Pemphigus vulgaris - Anogenital in
Pemphigus vulgaris affects men and women equally, and the mean age of onset is 50-60 years. The estimated incidence worldwide is 0.76-5 cases per million per year, although it occurs in higher incidences in individuals of Jewish ancestry. There are 2 subtypes of PV: the mucosal-dominant type and the mucocutaneous type. Almost all patients with PV develop painful erosions on the oral mucosa, and individuals with the mucocutaneous type develop flaccid bullae and erosions on the skin. Before the introduction of systemic corticosteroids, the mortality of PG was 75%. Still, severe cases of PV can be life-threatening, and complications are related to the use of immunosuppression, secondary infection, loss of the skin barrier, and poor oral intake.
Oral mucosal involvement is more common than genital involvement. The presence of genital lesions in men has only been described in a few cases reports and small case series. It is less commonly observed than anogenital involvement in women. In rare cases, penile erosions can be the first manifestation of PV, followed by classic mucocutaneous findings. Lesions may be seen on the glans, shaft, and anus, as well as other mucosal sites.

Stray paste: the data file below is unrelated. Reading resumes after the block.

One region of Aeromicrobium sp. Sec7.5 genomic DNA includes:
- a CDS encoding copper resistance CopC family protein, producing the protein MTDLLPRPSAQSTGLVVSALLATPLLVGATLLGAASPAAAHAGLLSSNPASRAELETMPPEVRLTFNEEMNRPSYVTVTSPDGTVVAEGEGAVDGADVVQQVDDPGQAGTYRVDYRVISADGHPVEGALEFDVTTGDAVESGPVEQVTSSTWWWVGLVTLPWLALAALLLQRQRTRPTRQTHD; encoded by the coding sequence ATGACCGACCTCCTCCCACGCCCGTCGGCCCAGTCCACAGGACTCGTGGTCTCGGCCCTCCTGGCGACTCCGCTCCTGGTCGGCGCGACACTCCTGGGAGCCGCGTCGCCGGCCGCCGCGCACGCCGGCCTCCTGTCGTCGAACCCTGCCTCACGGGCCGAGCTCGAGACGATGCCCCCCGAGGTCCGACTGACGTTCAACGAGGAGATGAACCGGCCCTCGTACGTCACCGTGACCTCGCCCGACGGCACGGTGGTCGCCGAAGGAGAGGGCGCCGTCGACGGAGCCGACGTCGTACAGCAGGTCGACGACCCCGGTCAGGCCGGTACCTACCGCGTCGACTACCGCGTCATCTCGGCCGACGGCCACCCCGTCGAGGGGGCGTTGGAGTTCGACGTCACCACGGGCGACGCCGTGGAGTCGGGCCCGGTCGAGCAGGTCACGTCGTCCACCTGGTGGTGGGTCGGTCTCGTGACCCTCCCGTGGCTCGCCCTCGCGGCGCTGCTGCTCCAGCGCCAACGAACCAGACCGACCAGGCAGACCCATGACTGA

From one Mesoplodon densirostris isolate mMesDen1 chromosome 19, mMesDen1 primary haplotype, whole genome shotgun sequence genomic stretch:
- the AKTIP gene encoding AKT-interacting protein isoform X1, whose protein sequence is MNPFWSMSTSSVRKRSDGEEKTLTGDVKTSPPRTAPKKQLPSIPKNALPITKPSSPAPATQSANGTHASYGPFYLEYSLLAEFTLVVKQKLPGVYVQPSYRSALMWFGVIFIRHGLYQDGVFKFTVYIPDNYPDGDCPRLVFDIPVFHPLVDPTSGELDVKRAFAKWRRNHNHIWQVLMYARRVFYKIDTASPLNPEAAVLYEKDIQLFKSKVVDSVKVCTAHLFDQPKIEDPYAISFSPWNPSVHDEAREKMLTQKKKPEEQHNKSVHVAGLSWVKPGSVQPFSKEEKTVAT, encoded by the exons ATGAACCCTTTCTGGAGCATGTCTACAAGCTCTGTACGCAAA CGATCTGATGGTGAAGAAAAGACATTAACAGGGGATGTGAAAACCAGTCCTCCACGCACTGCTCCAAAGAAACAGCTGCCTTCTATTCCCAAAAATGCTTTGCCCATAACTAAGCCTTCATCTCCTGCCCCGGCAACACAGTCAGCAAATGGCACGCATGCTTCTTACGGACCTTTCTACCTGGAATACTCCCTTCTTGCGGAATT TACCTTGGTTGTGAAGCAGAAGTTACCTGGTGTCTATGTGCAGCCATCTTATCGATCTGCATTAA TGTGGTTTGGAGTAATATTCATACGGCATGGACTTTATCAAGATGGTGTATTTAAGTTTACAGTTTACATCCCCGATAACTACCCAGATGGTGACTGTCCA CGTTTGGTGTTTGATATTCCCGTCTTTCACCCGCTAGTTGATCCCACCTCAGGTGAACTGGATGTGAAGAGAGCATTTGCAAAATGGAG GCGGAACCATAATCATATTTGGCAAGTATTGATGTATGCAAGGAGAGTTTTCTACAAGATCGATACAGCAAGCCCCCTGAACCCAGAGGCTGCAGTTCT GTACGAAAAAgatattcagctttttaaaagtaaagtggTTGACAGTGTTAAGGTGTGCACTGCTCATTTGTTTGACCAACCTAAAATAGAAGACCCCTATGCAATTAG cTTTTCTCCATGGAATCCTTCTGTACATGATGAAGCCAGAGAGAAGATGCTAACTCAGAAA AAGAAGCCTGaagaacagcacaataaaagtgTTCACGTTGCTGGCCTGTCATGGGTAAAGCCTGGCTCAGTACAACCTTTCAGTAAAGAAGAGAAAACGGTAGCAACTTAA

For more information on familial pemphigus vulgaris, see OMIM.
L10.0 – Pemphigus vulgaris
49420001 – Pemphigus vulgaris
- Pemphigus foliaceus
- Paraneoplastic pemphigus – Associated with underlying neoplasms (non-Hodgkin lymphoma, chronic lymphocytic leukemia, Castleman disease, thymomas, sarcomas, Waldenström macroglobulinemia).
- Erythema multiforme
- Stevens-Johnson syndrome – Usually drug-induced and accompanied by high fever, skin tenderness, mucosal erosions, and desquamation 1-3 weeks after starting the inciting medication.
- Mycoplasma-induced rash and mucositis (MIRM) – Hemorrhagic crusting of lips is accompanied by a sparse macular, papular, or vesicular cutaneous eruption.
- Epidermolysis bullosa acquisita
- Hailey-Hailey disease
- Drug-induced erythroderma
- Erythrodermic psoriasis
- Contact dermatitis
- Lichen planus
- Cicatricial pemphigoid
- Bullous pemphigoid – This autoimmune bullous dermatosis is less likely to have genital involvement and can be distinguished by histological and immunofluorescence studies.
- Aphthous ulcers
- Behçet disease
- Herpes simplex virus (HSV) – The genital ulcerations may be diffuse but are comprised of smaller lesions (1-2 mm) that coalesce. Unlike pemphigus, significant cutaneous involvement in genital herpes would be unusual.
Last Updated: 03/17/2020